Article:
New York - Emerging-market investors are totally OK with the hawkish Fed.
Gauges of developing-nation currencies and stocks are near 18-month
highs even after Federal Reserve chair
Janet Yellen’s testimony this week spurred increased bets that policy
makers may raise rates as soon as March. The benchmark equity index is
up almost 10% this year, while the equivalent currency gauge is
off to its best start since 2012.
The phenomenon is a bit unusual. Tighter US monetary policy often
spells trouble for emerging markets as steeper yields pull traders away
from riskier assets.
But investors have known for a while that rate
hikes were coming and are instead focused on the idea that a stronger
US economy will fuel growth in developing nations, bolster corporate
profits and support prices for the commodity exports that many of the
countries rely on.
"EM is dirt cheap," said
Jan Dehn, the London-based head of research at Ashmore Group, which
oversees about $52bn of assets.
"This rotation from
developed-market bonds into stocks and emerging markets has triggered a
return to positive correlations between EM local markets and US
Dehn sees conditions similar to the the start of the bull market in
developing-nation assets from 2003 to 2007, when the MSCI Emerging
Markets Equity Index index more than quadrupled and its currency
counterpart almost doubled.
A period of
uncommonly low volatility also makes carry trades with emerging
currencies "very attractive," according to
Andres Jaime, a strategist at Barclays in New York.
it easier for investors to borrow in low-interest-rate developed markets
and buy local-currency government debt that yields on average about
three percentage points more than comparable US Treasuries, according
to data compiled by Bloomberg.
Adding to the appeal are accommodative policies by central banks in
developed nations and optimistic global expansion forecasts. Growth in
emerging economies will accelerate to 4.2% in 2017 from 3.4% last year, according to the World Bank. Commodity prices have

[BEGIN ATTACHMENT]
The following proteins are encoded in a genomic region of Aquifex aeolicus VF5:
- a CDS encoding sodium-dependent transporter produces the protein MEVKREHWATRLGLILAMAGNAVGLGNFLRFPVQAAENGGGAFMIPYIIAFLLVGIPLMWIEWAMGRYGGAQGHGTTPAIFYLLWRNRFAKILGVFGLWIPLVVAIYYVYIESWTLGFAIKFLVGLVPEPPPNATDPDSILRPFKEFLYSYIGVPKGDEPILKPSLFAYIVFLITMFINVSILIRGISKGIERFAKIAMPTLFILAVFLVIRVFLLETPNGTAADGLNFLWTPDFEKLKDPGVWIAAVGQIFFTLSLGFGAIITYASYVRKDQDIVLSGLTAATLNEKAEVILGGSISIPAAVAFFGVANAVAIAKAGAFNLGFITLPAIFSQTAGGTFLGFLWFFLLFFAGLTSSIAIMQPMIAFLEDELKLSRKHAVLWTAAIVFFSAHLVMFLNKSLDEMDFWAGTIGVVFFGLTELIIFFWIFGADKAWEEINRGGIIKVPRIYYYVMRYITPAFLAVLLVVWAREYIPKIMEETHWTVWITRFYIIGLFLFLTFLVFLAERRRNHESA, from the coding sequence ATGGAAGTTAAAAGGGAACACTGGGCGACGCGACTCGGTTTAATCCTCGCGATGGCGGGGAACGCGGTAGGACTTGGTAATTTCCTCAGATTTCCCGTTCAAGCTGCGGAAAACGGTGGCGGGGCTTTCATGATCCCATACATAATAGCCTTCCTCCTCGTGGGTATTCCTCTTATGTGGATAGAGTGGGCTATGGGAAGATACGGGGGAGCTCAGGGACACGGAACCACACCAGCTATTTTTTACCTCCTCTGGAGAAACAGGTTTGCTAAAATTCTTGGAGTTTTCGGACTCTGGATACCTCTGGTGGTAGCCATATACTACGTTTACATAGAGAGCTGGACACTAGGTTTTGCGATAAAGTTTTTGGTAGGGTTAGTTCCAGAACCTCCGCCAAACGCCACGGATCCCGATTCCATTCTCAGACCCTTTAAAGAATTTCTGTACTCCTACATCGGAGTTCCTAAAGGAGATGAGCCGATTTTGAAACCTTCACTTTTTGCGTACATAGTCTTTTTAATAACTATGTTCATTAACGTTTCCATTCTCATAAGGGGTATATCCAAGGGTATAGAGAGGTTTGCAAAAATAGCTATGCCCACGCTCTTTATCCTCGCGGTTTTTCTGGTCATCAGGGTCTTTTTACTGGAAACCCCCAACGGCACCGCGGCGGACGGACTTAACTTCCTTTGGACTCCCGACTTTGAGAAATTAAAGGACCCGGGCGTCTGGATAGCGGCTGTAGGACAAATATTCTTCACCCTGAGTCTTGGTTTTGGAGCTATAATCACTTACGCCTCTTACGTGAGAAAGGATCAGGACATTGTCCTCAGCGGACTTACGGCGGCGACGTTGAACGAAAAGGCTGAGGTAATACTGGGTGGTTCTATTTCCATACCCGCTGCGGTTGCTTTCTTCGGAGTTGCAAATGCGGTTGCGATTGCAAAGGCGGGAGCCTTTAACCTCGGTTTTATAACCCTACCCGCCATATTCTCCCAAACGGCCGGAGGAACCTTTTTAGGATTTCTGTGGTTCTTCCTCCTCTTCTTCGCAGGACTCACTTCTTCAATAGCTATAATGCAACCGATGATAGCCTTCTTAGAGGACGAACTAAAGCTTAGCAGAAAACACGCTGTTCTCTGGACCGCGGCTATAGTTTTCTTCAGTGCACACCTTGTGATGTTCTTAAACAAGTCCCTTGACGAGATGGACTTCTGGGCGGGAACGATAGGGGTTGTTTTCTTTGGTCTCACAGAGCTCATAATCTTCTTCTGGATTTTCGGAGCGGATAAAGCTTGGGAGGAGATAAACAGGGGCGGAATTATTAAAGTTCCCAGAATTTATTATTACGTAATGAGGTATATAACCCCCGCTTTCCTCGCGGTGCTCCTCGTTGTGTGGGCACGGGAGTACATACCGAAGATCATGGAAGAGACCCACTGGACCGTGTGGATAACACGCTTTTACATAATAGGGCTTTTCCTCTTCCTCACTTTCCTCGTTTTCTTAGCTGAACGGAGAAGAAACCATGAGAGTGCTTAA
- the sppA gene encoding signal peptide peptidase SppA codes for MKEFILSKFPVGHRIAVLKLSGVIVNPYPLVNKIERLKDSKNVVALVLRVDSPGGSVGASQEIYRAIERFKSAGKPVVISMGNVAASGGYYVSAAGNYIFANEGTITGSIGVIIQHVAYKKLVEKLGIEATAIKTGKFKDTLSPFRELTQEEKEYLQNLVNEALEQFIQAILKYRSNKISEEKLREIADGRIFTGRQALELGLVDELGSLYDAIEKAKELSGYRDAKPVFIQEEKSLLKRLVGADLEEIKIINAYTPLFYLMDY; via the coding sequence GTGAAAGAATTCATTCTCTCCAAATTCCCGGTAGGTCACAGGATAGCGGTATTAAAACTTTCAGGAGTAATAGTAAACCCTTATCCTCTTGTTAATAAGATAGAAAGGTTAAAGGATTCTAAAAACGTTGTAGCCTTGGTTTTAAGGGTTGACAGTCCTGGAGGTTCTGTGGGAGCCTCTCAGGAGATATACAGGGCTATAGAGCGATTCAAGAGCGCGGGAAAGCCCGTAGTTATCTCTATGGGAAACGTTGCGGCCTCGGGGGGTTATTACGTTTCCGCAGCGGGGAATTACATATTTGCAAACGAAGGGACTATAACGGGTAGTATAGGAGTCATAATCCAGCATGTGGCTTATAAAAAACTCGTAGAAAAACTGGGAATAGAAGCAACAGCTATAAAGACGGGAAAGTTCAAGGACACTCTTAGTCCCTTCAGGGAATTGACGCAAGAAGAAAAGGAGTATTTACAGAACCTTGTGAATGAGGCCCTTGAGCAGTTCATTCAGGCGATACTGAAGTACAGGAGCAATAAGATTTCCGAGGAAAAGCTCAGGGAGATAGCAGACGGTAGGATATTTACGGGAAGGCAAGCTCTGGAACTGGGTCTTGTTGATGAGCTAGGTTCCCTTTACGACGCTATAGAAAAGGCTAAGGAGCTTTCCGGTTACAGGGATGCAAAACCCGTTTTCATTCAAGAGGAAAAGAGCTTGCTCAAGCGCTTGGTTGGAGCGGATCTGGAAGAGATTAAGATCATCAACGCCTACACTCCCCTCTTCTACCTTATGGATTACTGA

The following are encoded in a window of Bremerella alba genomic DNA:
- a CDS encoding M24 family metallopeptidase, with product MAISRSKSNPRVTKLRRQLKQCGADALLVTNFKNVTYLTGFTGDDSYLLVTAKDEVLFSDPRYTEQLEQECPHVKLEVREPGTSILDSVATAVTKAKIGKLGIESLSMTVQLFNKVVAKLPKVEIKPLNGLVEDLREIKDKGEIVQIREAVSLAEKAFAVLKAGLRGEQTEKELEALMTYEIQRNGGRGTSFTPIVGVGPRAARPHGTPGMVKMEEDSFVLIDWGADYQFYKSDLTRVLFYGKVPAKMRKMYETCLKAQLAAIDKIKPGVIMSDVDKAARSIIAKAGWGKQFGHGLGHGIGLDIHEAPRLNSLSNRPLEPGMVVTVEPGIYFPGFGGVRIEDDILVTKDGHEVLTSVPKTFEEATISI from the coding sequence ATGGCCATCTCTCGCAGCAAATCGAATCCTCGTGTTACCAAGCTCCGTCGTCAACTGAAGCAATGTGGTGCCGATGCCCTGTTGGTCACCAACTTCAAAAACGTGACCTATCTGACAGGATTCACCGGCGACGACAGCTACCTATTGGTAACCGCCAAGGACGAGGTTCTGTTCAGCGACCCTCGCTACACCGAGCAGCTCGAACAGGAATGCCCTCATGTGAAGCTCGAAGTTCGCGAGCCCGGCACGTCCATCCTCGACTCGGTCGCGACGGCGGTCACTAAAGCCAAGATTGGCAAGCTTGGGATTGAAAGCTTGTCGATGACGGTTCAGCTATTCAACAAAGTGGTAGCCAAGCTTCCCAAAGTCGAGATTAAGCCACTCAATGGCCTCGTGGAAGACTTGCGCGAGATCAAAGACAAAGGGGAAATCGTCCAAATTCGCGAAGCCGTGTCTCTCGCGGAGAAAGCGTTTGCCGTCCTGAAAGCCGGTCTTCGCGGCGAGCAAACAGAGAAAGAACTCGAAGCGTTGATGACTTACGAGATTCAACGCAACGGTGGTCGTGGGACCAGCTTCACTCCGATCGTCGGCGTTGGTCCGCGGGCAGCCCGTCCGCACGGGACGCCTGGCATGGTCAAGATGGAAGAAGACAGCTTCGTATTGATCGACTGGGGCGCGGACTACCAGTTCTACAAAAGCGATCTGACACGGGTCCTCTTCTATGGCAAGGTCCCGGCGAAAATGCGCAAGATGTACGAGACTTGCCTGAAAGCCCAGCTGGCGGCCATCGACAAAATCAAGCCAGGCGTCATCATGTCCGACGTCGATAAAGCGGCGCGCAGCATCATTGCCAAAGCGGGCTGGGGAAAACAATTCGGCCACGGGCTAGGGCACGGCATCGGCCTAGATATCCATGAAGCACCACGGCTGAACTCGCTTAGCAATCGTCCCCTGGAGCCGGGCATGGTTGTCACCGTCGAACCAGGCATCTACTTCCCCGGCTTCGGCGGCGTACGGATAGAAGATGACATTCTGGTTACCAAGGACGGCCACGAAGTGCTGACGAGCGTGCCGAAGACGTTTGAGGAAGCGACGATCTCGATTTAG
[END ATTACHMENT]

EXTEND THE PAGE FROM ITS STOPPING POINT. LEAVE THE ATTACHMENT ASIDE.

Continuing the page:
risen 20% since reaching a multi-year low in early 2016.
Wasif Latif, who helps oversee $8.5bn as the head of global multi-assets at USAA,
said he’s bullish on emerging-market equities because of attractive valuations and improving economic and company fundamentals.
The MSCI Emerging Markets Currency Index has rallied 3.3% in
the first few weeks of 2017, and 21 of the 24 developing-nation
currencies tracked by Bloomberg are in the green. That came after a
selloff in November following Trump’s surprise election victory, which
briefly sent investors in search of the safest assets. The gauge is down
0.4% at 14:09 on Friday, halting a four-day rally.
Judging from the seven notable emerging currency rallies of the past
six years, the current outperformance has legs to continue, Morgan
Gordian Kemen wrote in a note, recommending staying long the Turkish
lira, Mexican peso, Argentine peso and Indonesian rupiah.
Currencies from countries with high interest rates such as Russia,
Brazil and South Africa have led emerging-market gains this year.
Chile’s peso also ranks in the top five with support from a
metal rally that Goldman Sachs expects to continue.
Meanwhile, South Korea, where the won is topping Asian peers this year,
has seen a region-best $4.3bn flow into its bonds this year.
"The Trump administration seems to suggest they don’t like the strong
dollar, putting downward pressure on the greenback and in return,
supporting the emerging currencies," said
Takeshi Yokouchi, a senior fund manager in Tokyo at Daiwa SB Investments, which oversees almost $50bn of assets.
Brazil, underweight Turkey and recently brought back his underweight on
Mexico to near neutral.
Some analysts remain cautious.
Regis Chatellier, a London-based emerging-market credit strategist at
Societe Generale SA, said increased rate-hike expectations may
eventually trigger a correction in developing assets.
Przemyslaw Kwiecien, an economist at X-Trade Brokers Dom Maklerski SA
the most-accurate developing-nation currency forecaster in the fourth
quarter according to Bloomberg’s rankings, expects an expansionary US
fiscal policy to curb the strength of developing currencies.
Goldman Sachs said in a note this week that global macro risks is a
reason to be cautious on emerging-market stocks, and exited its
recommendation to go long in Brazil, India and Poland.
And there are some signs that the rally has gone too far. MSCI’s
currency and equity gauges both have relative strength indices above 70,
levels that suggest gains are overdone.
Enrique Diaz-Alvarez, the chief risk officer of Ebury Partners who
correctly predicted a rally in the real last January and a rebound in
emerging-market currencies after November’s retreat, expects further
appreciation this year against the world’s major peers.
“If you look beyond an immediate market reaction following a rate
increase and concentrate on a bigger picture, you see that the
fundamentals in emerging markets are strong,” he said. “Developing
markets are better off when developed markets are stronger.”
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